Most people know that if they are injured in an accident caused by another party’s negligence, North Carolina law allows them to pursue a personal injury case against the at-fault party in order to obtain financial compensation for the losses the injuries have caused them to suffer. These losses include medical expenses, loss of income, pain and suffering, and emotional anguish.

But another aspect of North Carolina injury law that victims and their families may not realize is that it also allows spouses of injured victims to pursue damages for the loss of marital benefits the injuries have caused. This type of damages is referred to as “loss of consortium” and is meant to compensate the spouse for the loss of the benefits they received that were associated with the victim.




Some of these benefits are obvious and practical ones, such as caring for the couple’s children, household chores, and preparing meals. These are considered quantifiable benefits because the inability of the victims to now be able to provide these benefits often means that the family now has to pay someone for these services, such as hiring a nanny for childcare or a landscaper to perform yard work.

However, there are other martial benefits that are not quantifiable and cannot be replaced that the victim’s injuries prevent them from being able to offer their spouse, such as companionship, affection, and emotional support.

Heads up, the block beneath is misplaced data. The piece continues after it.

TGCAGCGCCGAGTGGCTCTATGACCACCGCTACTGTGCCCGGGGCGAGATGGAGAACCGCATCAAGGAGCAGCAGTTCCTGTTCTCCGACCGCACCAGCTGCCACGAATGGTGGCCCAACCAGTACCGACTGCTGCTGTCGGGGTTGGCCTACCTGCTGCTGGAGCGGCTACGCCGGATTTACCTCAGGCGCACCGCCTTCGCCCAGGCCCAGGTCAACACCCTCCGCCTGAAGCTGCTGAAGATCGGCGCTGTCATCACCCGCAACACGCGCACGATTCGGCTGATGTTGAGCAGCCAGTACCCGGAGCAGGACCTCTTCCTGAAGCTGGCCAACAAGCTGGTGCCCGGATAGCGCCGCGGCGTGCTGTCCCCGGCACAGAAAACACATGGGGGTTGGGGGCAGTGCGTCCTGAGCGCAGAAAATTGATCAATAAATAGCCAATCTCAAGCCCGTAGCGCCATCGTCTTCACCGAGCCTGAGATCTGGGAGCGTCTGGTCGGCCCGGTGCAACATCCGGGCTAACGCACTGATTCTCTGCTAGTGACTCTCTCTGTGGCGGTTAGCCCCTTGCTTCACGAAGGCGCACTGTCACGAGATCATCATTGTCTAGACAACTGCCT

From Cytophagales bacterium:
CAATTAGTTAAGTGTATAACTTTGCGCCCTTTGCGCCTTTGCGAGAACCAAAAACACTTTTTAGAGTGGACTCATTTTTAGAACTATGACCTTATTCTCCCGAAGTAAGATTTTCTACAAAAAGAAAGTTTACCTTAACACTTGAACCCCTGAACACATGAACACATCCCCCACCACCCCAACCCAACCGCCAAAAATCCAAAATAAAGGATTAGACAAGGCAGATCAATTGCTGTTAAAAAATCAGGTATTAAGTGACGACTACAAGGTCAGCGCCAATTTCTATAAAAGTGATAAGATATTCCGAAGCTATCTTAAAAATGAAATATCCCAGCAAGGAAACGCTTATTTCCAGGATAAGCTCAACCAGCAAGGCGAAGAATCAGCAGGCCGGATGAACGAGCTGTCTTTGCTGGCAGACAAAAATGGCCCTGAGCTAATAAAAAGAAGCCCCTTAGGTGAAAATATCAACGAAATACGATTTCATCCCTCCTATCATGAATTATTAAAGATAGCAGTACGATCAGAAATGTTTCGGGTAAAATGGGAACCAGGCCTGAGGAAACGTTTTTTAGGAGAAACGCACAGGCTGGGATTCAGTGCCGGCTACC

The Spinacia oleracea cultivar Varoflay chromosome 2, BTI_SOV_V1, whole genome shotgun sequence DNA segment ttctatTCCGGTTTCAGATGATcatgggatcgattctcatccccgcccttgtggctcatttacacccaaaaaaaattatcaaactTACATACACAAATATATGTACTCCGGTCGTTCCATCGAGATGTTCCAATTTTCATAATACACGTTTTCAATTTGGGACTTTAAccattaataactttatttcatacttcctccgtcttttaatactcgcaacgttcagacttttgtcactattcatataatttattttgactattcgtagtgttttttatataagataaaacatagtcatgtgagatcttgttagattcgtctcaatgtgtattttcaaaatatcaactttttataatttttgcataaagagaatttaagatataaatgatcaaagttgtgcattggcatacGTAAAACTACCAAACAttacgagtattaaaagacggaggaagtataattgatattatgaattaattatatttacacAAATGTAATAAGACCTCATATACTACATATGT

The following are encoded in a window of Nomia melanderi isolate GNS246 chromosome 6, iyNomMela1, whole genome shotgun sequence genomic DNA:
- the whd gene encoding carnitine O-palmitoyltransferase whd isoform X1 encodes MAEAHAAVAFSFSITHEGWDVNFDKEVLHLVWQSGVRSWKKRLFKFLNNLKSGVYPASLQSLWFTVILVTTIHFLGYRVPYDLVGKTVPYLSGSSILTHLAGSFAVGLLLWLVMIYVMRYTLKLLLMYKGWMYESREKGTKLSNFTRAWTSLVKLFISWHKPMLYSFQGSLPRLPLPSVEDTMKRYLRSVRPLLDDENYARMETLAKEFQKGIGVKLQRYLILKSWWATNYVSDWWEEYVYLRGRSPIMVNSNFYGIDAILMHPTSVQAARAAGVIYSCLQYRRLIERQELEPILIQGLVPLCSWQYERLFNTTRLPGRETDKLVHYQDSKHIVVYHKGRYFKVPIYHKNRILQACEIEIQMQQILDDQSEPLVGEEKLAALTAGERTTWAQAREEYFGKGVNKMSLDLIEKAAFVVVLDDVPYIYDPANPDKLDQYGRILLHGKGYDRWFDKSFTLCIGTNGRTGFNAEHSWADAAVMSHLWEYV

How Is Loss of Consortium Calculated

When a North Carolina accident attorney prepares a claim for an accident victim, they include both the economic (quantifiable) and noneconomic (non-quantifiable) losses in the claim. The attorney uses several factors to calculate what dollar amount the noneconomic damages are worth.

The same applies when an N.C. accident attorney is preparing a loss of consortium claim. He or she will calculate what the quantifiable losses the spouse has suffered and then determine what the non-quantifiable losses are. Some of the factors used to make that determination include:

  • The extent of the loss the spouse has suffered;
  • The stability of the couple’s marriage;
  • The social activity level the couple had; and
  • The life expectancy of the victim and the spouse.

Loss of consortium claims for spouses are usually not available in accident cases where the victim has fully recovered from their injury. These claims are typically reserved in cases where the victim has suffered a catastrophic injury that has left them with permanent disabilities, such as paralysis, amputation, or brain damage.

Contact a Carolinas Injury Attorney Today

If you have been injured in an incident caused by the negligence of another party, a North Carolina personal injury attorney can evaluate your case to see what damages you may be entitled to and what the best course of action is to obtain those damages.

At Shapiro & Appleton, we have been fighting for injured victims and their families for more than three decades and will work diligently to get you the compensation you deserve. Call our office today for a free consultation.